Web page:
Nis­san’s new­pulse

The Ti­ida sur­prised when it took over from the Pul­sar, writes Gra­ham Smith

Herald Sun - Motoring - - Used Cars -

THE Nis­san Pul­sar was one of Aus­tralia’s most pop­u­lar and re­spected small cars, so the oddly named Ti­ida had a tough act to fol­low when it was launched in 2006.

Its job was made eas­ier when cur­rency changes forced Nis­san to push the Pul­sar’s price higher and it lost its com­pet­i­tive edge in its fi­nal years.

Nis­san was de­ter­mined to use the Ti­ida to win back some of the ground given up late in the Pul­sar’s life.

Model watch

IT WAS a sur­prise when Nis­san dropped the pop­u­lar Pul­sar name­plate in favour of the Ti­ida, but the com­pany jus­ti­fied the move by say­ing the Ti­ida was an all-new car and a fresh start.

One look at the Ti­ida was all that was needed to see that it was in­deed a fresh start for the Nis­san small car.

Whereas the Pul­sar’s looks were rather staid, the Ti­ida’s were stylish and mod­ern and could only have come from Europe.

The looks came from Nis­san join­ing forces with Re­nault, which re­sulted in the Ti­ida shar­ing its un­der­pin­nings with the Re­nault Me­gane.

Com­pared with the Pul­sar the Ti­ida was big­ger, more re­fined and more com­fort­able. It was also well fin­ished and drove well.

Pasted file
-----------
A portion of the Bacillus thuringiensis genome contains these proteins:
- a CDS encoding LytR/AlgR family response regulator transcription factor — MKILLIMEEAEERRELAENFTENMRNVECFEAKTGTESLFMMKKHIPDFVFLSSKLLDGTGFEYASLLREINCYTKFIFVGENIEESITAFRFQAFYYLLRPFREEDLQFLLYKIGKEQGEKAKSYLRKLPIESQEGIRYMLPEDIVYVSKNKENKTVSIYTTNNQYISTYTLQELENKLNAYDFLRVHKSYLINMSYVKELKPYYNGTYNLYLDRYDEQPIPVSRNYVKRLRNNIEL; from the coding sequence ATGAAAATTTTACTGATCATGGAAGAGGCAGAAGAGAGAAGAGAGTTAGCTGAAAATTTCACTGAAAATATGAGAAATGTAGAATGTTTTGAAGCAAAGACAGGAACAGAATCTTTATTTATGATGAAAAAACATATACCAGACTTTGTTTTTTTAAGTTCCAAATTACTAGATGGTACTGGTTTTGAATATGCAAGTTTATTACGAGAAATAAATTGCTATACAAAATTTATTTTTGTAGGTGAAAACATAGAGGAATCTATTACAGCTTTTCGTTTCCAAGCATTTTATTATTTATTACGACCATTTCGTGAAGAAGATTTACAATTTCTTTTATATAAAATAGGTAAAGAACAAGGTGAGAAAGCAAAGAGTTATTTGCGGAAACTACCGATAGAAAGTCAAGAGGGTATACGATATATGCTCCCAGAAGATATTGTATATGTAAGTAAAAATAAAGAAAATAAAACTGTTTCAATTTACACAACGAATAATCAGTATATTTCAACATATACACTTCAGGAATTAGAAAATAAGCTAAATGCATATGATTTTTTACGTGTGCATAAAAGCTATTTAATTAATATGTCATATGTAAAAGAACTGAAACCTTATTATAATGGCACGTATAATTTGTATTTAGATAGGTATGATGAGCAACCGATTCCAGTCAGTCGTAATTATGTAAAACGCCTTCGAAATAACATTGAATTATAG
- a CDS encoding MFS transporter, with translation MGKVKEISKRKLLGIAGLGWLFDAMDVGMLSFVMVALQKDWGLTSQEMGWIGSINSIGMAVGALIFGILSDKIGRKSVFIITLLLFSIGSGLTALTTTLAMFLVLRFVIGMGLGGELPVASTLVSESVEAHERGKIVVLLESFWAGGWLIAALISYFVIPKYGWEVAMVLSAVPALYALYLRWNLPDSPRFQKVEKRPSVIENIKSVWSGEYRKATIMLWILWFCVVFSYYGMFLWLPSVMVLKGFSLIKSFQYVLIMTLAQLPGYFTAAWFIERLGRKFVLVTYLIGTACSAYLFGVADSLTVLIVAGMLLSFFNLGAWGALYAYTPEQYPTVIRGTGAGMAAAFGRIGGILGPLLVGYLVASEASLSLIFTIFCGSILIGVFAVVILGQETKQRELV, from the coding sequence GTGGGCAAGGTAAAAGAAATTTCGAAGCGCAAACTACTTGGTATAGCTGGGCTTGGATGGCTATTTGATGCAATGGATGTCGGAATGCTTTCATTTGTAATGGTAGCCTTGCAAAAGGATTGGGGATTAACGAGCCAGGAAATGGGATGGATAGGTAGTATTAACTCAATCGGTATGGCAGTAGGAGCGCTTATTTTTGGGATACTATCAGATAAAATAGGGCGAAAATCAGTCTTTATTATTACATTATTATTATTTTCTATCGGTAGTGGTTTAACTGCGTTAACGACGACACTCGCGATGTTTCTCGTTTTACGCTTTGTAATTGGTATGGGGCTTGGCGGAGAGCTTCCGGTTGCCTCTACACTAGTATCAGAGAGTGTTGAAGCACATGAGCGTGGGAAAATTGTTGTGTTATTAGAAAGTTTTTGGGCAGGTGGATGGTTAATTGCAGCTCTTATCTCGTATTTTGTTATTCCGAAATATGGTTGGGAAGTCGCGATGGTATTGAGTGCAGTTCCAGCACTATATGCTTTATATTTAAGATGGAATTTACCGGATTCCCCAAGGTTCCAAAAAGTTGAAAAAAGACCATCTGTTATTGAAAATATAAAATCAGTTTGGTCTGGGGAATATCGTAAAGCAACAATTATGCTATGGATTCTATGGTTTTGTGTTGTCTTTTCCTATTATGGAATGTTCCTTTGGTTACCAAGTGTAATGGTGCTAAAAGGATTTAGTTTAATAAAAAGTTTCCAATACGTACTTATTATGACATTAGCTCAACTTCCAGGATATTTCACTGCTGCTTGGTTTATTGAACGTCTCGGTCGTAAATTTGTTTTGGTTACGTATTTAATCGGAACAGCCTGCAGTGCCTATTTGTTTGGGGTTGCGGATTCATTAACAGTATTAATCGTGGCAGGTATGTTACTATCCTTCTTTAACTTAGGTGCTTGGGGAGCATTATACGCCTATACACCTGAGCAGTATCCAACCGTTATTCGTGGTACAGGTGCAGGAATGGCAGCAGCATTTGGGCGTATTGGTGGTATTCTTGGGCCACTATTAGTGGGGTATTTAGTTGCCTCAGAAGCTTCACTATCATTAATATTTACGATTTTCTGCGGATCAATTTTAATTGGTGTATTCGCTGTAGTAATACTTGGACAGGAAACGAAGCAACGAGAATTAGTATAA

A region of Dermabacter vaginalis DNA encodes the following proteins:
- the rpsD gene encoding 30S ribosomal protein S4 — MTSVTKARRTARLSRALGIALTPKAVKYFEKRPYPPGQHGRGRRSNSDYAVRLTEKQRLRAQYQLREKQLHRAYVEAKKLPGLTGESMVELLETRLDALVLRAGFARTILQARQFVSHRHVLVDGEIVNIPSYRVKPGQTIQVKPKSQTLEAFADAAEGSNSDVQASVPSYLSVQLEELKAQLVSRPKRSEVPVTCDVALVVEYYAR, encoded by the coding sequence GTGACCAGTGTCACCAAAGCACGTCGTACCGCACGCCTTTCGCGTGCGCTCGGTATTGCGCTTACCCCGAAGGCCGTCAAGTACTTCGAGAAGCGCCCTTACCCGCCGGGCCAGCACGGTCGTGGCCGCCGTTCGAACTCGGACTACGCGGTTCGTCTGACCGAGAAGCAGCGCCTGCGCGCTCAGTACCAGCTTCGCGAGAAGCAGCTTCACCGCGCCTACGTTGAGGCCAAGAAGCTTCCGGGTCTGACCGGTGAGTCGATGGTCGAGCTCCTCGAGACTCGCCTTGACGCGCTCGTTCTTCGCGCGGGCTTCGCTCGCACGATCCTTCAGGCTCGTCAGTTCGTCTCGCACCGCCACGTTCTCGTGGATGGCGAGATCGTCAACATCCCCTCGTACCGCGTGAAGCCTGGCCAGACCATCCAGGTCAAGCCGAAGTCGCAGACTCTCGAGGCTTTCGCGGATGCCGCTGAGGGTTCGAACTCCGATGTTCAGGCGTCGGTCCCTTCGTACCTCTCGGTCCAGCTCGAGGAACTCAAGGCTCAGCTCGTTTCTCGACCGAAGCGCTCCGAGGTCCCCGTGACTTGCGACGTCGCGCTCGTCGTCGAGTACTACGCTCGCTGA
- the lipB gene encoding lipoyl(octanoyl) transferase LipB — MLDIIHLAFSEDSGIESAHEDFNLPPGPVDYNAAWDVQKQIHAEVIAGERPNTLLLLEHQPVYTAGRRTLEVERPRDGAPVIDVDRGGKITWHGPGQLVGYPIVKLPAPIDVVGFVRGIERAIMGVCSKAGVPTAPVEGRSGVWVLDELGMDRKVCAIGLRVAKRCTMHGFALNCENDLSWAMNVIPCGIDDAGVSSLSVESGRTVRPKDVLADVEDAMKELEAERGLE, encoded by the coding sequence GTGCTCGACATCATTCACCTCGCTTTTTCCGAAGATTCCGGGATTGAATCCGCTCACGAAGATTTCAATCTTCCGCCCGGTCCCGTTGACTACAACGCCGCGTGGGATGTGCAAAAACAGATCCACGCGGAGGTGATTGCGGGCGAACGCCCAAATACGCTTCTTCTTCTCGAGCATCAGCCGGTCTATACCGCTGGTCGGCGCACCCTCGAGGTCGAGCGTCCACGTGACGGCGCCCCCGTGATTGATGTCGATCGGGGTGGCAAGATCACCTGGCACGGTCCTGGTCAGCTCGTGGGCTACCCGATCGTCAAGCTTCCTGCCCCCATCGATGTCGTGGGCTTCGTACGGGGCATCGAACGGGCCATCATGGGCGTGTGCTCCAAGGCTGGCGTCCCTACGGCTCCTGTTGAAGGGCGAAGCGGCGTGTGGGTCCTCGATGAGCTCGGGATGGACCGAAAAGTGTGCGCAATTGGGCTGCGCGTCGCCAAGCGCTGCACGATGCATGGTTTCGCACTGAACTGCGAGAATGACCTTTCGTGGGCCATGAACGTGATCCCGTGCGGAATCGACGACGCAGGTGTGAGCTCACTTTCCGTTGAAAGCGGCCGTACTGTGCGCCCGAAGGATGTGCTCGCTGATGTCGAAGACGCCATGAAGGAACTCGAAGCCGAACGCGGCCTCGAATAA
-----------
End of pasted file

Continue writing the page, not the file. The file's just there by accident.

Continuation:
The Ti­ida range was made up of the ST sedan and hatch at the en­try point, the mid-range ST-L sedan and hatch, and the Ti sedan and Q hatch.

An all-alu­minium 1.8-litre dou­ble over­head camshaft four-cylin­der en­gine with vari­able valve tim­ing pro­vided the mo­ti­va­tion.

When work­ing at its peak it de­liv­ered a mod­est 93kW at 5200 revs and 174Nm at 4800 revs.

It was suf­fi­cient to com­fort­ably keep up with the traf­fic with­out ex­cit­ing the driv­ing senses.

All mod­els but the Ti had a sixspeed man­ual gear­box stan­dard, with an op­tion of a four-speed auto box. The Ti had the auto stan­dard. all mod­els were com­fort­able and roomy in­side with good head, leg and el­bow room. Soft-feel ma­te­ri­als were used on dash pad­ding, door trims and head­liner, topped off with pol­ished metal­lic fin­ishes that gave it a qual­ity look and feel.

The boot was a good size with a flat floor, un­der which was stowed a full­sized spare.

All mod­els were well equipped. Even the ST en­try mod­els had air­con­di­tion­ing, re­mote cen­tral lock­ing, CD with four-speaker sound, and power mir­rors.

The ST-L had ex­tra safety fea­tures, as well as 15-inch al­loy wheels, power win­dows and Tri­cot seat trim.

Atop the range the Ti sedan and Q hatch had leather-trimmed steer­ing wheels, a blend of leather and cloth trim, an over­head con­sole and sixs­peaker sound sys­tems.

Bet­ter all round: the Nis­san Ti­ida was big­ger, more re­fined and more com­fort­able than the Pul­sar it re­placed.

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